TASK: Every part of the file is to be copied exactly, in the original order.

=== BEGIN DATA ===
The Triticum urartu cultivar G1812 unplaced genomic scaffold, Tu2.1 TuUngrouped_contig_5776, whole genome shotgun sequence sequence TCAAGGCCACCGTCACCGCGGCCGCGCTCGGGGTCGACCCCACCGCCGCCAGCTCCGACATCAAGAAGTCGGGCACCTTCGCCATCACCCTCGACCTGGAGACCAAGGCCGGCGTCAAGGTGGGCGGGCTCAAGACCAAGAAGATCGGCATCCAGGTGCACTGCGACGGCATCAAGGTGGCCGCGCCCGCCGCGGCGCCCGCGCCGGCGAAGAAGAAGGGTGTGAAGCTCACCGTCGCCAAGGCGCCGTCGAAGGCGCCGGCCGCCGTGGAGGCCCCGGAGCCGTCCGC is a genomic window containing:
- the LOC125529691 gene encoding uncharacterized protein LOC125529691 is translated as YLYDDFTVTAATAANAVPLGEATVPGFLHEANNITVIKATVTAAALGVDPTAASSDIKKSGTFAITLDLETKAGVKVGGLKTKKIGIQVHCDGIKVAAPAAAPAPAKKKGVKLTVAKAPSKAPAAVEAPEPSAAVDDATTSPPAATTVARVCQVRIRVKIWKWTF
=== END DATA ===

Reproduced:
The Triticum urartu cultivar G1812 unplaced genomic scaffold, Tu2.1 TuUngrouped_contig_5776, whole genome shotgun sequence sequence TCAAGGCCACCGTCACCGCGGCCGCGCTCGGGGTCGACCCCACCGCCGCCAGCTCCGACATCAAGAAGTCGGGCACCTTCGCCATCACCCTCGACCTGGAGACCAAGGCCGGCGTCAAGGTGGGCGGGCTCAAGACCAAGAAGATCGGCATCCAGGTGCACTGCGACGGCATCAAGGTGGCCGCGCCCGCCGCGGCGCCCGCGCCGGCGAAGAAGAAGGGTGTGAAGCTCACCGTCGCCAAGGCGCCGTCGAAGGCGCCGGCCGCCGTGGAGGCCCCGGAGCCGTCCGC is a genomic window containing:
- the LOC125529691 gene encoding uncharacterized protein LOC125529691 is translated as YLYDDFTVTAATAANAVPLGEATVPGFLHEANNITVIKATVTAAALGVDPTAASSDIKKSGTFAITLDLETKAGVKVGGLKTKKIGIQVHCDGIKVAAPAAAPAPAKKKGVKLTVAKAPSKAPAAVEAPEPSAAVDDATTSPPAATTVARVCQVRIRVKIWKWTF